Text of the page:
Nintendo Wii U In-Depth Review: Why You Should Have One... or Not
The Wii U has arrived, at least to North America! It actually boggles my mind that the Japanese have to wait for it till Dec. 8 and Europe / Australia until Nov. 30, but oh well, I'm not complaining. We have it, and even despite a few shortcomings, we're delighted, so we wanted to share our thoughts with you.
Hopefully this Wii U review will help you make up your mind about why you may or may not want to pick up a Wii U to support your gaming habits.
The Look & Feel of the Wii U
First of all, the impression the Nintendo Wii U gives you upon taking it out of the box is very positive. As a video game system, it seems like a solid piece of equipment, and it has a nice and rounded finish that will easily fit in with anyone's current entertainment setup. The original Wii design was more daring, and I loved it, but the Wii U is more adaptable. If anything, the console is a tad long, but not more so than the width of a slim Xbox 360 or PS3, which in my case are sitting next to it. The Wii U console is bigger than the Wii, but that's because it packs a punch!
On the outside, it has four USB port, an SD memory card reader, the slot-loading optical drive, and all the proper ports to make it work, everything nicely accessible.
Along with it, you'll have to install the Wii U sensor bar, which is much like the one for Wii. No big deal here, as it's a slim piece of hardware that fits pretty much anywhere, whether it's on top or below your TV set.
In any case, the actual centerpiece is the Wii U GamePad. It's what defines Nintendo's new console, and it was done right. It wouldn't make sense to make this handheld device look like an iPad because they don't serve the same purpose. The Wii U GamePad has an ergonomic design so it fits comfortably in between the palms of your hands while you play a game. It has accessible buttons and analog sticks so you can game with it, and a touch screen so you can make selections within console menus or games, follow maps, watch certain aspects of the gameplay, use it instead of a TV screen, and many other things we haven't even seen yet.
I purchased a silicon skin to cover it, as the GamePad's finish is very sleek, which is pleasing to the eyes only as long as there are no fingerprint smudges all over it, which is nearly impossible if you have a black GamePad. Protecting it with a skin was a good move, because the GamePad doesn't have a built-in grip, and the rubbery texture offers a solid feeling in your hands. Other than that, holding the GamePad feels great, and the distribution of the buttons and dual analog sticks is perfect, whether your hands are big or small. Also, it's nice to be able to charge it on a cradle when not in use, like the 3DS. That way you don't end up with low battery because you forgot to charge it. The battery might need to be replaced eventually, but it beats swapping and recycling batteries all the time. Oh, and the GamePad also has a headphone port, built-in speakers, a microphone, and a camera.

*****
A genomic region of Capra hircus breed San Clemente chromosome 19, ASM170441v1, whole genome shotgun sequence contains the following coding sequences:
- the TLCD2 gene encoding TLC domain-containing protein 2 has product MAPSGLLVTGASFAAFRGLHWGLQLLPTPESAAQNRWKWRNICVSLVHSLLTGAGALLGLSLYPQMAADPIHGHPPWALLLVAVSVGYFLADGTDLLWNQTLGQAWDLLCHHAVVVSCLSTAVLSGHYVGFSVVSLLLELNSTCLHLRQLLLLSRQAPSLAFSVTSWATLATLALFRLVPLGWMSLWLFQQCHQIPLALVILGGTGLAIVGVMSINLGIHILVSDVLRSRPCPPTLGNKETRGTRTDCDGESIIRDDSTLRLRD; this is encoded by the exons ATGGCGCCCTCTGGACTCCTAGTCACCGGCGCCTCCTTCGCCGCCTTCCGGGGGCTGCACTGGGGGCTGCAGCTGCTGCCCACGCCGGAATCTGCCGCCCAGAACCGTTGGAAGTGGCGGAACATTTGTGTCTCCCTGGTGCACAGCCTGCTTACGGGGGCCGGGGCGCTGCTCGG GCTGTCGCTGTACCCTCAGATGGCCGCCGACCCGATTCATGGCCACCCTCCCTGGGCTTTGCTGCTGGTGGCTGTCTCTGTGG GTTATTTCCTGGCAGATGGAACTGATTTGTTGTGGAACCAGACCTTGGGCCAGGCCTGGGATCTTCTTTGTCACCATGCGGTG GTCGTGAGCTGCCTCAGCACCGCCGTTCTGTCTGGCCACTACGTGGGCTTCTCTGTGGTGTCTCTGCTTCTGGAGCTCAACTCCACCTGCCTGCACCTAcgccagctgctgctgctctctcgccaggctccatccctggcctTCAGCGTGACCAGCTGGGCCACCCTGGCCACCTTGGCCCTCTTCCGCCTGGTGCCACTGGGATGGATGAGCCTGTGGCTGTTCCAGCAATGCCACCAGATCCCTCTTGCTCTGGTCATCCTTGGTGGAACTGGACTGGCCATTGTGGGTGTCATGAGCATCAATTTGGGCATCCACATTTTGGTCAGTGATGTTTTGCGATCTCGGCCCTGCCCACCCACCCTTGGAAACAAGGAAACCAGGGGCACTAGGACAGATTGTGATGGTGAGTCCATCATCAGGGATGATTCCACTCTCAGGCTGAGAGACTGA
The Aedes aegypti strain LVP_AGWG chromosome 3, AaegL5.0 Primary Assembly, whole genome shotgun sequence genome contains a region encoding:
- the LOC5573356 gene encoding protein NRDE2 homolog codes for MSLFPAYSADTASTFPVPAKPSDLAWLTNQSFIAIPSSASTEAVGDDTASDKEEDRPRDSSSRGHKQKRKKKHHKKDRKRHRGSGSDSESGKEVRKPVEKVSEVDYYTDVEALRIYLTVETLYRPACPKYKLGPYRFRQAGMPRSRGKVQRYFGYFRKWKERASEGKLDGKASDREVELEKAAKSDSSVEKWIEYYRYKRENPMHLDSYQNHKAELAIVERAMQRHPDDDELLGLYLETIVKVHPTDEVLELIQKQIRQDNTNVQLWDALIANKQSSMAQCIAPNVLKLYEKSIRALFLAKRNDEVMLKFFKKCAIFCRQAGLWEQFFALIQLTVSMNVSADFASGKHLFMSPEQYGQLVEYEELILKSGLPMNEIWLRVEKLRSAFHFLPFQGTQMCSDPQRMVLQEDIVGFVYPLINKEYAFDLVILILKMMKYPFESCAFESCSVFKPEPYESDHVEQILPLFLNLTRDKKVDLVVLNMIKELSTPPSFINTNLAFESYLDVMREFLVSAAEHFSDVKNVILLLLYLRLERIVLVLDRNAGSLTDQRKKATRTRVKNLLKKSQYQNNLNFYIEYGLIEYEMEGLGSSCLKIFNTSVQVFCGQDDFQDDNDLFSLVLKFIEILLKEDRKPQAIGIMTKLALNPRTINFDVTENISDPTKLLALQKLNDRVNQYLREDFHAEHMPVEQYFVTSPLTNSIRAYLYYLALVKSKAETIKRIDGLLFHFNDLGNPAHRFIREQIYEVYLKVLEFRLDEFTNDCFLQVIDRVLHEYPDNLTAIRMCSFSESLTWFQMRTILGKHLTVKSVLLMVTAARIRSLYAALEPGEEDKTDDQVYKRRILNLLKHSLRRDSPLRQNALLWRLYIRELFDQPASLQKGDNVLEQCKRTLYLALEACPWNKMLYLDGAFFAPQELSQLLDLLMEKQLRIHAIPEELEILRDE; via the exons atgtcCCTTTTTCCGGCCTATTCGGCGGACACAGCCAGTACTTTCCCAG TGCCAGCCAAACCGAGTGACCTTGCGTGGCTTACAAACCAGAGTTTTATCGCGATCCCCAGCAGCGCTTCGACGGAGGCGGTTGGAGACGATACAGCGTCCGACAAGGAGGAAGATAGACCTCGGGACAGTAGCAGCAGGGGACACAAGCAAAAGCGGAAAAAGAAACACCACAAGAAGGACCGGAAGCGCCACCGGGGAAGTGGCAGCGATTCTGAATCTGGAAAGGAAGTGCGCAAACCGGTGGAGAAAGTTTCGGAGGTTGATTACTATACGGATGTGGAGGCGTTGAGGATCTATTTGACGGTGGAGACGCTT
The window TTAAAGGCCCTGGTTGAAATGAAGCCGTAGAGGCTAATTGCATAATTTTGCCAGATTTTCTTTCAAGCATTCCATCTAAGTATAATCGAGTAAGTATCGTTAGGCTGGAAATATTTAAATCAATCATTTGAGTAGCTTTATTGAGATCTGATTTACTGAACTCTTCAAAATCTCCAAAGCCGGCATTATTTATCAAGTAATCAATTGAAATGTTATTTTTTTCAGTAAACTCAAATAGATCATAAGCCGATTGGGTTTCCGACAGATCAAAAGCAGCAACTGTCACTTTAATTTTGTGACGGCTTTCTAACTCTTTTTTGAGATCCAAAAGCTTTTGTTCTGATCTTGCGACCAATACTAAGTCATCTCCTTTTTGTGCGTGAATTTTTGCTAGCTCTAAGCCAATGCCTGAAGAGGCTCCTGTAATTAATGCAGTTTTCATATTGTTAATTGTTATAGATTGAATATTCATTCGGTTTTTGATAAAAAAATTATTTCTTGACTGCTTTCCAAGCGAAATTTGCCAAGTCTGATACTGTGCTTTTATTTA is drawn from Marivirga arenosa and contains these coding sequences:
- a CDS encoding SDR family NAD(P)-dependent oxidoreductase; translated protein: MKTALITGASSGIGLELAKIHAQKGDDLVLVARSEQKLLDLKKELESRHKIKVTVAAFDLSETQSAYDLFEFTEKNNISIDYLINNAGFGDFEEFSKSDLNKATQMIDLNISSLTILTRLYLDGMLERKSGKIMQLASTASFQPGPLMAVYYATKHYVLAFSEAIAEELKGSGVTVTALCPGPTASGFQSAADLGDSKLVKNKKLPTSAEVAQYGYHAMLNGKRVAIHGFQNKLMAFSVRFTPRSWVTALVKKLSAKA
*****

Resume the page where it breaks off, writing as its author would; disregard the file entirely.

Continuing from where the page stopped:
Wii U Graphics
One of the features that sets the Wii U apart from the original Wii is its high-def graphics. The Wii U offers up to 1080p resolution (full HD) and frame rates as high as the other gaming consoles on the market, which is something unseen in a Nintendo system and actually quite shocking. When you see New Super Mario Bros. U, you'll realize how far they've come. Not only do the characters look sharper and the animations smooth as can be, but the level of detail achieved in the game is outstanding. I've also experienced more realistic titles such as Mass Effect 3 - Special Edition and Ninja Gaiden 3: Razor's Edge on Wii U, and the quality of the visuals is just what you'd expect, right on par with PS3 and Xbox 360. Finally!
In addition to the visuals on the TV screen, you'll constantly interact with the GamePad display when using the Wii U. The screen is smaller and has lower resolution, but this is not a huge problem when considering what you can do with it. Many games allow you to play them on the GamePad without using the TV screen. This is a blessing when you're sharing the big living room TV and another member of the family wants to do something else. You can just grab the GamePad and play Wii U, watch a Hulu / Netflix show, or play around with the Wii U's settings and visit Miiverse for some social interaction. It's easy to overlook the lower resolution when you have such an advantage.
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An enthusiast of gaming adventures as well as party and puzzle games. Writer, editor, translator, graphics designer, and a multitasker at heart. Maria has worked in the gaming industry since 2007, though she's been a gamer since the eighties. She proudly wore her Spain jersey when they won the 2010 World Cup!
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